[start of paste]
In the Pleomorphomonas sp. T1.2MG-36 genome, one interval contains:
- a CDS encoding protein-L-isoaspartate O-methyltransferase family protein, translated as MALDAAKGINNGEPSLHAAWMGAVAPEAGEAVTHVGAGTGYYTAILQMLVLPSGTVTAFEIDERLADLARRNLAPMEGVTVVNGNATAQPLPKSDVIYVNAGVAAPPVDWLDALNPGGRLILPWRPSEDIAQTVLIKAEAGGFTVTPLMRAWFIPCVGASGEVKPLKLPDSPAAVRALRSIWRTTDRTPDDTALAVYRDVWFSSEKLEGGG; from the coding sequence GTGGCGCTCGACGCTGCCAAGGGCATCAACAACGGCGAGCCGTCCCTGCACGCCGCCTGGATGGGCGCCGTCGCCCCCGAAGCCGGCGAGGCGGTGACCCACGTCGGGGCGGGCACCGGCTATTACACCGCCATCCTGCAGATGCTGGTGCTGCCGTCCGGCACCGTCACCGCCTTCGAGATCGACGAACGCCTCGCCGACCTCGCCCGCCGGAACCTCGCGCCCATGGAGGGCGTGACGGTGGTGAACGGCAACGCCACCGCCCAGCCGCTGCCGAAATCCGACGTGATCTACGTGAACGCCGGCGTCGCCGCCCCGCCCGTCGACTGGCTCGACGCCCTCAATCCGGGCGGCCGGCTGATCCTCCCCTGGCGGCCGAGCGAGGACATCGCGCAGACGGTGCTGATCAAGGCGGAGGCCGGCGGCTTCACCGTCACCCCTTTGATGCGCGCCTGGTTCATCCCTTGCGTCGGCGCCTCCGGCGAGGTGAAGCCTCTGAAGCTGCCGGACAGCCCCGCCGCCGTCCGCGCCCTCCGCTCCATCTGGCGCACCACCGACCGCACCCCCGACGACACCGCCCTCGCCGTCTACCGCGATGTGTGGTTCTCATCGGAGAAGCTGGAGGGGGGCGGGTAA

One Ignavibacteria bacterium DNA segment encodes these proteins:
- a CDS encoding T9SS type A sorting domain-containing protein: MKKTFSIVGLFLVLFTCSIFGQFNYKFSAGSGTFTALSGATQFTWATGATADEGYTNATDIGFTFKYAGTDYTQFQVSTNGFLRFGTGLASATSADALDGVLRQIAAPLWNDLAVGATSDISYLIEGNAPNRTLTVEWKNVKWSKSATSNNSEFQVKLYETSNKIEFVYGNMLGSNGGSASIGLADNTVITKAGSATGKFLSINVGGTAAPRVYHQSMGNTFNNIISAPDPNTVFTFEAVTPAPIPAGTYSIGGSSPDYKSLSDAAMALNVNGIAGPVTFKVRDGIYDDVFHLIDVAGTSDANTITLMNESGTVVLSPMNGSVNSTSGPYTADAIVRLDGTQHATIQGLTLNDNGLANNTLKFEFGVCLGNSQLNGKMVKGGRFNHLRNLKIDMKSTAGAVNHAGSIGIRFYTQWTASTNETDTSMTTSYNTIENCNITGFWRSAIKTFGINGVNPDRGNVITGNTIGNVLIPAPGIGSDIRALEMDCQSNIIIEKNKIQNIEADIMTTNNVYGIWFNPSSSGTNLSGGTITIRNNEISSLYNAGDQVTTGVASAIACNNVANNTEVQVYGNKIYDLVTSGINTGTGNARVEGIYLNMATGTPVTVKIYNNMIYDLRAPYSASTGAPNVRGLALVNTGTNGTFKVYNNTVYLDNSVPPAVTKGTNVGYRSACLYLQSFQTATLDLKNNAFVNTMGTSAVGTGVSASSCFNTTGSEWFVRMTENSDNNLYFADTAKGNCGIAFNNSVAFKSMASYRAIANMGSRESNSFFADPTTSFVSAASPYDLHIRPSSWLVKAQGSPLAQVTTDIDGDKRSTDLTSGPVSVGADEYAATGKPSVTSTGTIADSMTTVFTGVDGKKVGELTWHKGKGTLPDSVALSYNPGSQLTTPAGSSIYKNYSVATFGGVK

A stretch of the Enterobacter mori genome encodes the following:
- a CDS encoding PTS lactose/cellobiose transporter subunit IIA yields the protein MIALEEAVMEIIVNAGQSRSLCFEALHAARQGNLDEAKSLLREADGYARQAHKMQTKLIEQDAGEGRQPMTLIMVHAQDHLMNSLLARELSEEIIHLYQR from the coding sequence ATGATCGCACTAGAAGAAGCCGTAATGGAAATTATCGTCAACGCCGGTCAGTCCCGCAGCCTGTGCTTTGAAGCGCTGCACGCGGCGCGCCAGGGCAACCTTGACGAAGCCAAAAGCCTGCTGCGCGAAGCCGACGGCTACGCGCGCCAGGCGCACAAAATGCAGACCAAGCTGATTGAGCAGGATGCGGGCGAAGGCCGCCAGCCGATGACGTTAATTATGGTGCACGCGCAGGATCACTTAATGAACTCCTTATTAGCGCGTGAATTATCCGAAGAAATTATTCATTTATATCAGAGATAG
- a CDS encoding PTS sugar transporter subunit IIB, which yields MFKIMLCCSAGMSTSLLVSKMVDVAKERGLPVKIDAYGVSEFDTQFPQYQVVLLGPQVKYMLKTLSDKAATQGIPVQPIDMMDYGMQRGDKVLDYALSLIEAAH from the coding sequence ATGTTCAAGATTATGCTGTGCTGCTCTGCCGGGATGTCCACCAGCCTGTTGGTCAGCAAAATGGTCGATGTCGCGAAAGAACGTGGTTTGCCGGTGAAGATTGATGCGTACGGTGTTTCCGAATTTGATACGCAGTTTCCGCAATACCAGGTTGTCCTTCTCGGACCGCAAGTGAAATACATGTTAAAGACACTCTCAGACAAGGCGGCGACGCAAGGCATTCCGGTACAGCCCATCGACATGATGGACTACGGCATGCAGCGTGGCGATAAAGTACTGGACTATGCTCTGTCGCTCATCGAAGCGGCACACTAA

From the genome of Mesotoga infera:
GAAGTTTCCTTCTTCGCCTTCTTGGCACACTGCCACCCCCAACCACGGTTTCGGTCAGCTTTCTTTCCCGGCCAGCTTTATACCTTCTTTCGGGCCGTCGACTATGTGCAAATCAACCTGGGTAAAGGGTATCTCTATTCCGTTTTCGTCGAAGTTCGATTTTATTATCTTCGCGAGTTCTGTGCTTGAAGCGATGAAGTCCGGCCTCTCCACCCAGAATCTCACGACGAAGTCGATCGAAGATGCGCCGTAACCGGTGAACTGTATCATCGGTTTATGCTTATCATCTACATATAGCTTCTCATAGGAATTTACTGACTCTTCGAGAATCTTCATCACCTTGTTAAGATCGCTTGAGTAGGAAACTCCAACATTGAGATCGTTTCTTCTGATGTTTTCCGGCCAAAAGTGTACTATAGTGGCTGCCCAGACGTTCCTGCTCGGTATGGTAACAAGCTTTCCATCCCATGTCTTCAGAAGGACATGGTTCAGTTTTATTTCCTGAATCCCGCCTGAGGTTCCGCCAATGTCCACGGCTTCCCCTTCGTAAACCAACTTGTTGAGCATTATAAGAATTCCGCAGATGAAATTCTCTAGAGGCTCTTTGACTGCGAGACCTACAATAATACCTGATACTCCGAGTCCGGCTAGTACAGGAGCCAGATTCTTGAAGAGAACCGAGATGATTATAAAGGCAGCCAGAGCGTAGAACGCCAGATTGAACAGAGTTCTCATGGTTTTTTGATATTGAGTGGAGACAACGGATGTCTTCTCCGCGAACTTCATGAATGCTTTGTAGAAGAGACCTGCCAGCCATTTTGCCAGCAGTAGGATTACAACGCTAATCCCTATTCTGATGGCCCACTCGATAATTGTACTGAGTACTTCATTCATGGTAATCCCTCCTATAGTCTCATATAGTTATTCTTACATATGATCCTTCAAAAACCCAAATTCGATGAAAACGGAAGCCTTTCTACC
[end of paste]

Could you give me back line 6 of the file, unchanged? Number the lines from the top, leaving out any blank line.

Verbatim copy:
- a CDS encoding PTS lactose/cellobiose transporter subunit IIA yields the protein MIALEEAVMEIIVNAGQSRSLCFEALHAARQGNLDEAKSLLREADGYARQAHKMQTKLIEQDAGEGRQPMTLIMVHAQDHLMNSLLARELSEEIIHLYQR from the coding sequence ATGATCGCACTAGAAGAAGCCGTAATGGAAATTATCGTCAACGCCGGTCAGTCCCGCAGCCTGTGCTTTGAAGCGCTGCACGCGGCGCGCCAGGGCAACCTTGACGAAGCCAAAAGCCTGCTGCGCGAAGCCGACGGCTACGCGCGCCAGGCGCACAAAATGCAGACCAAGCTGATTGAGCAGGATGCGGGCGAAGGCCGCCAGCCGATGACGTTAATTATGGTGCACGCGCAGGATCACTTAATGAACTCCTTATTAGCGCGTGAATTATCCGAAGAAATTATTCATTTATATCAGAGATAG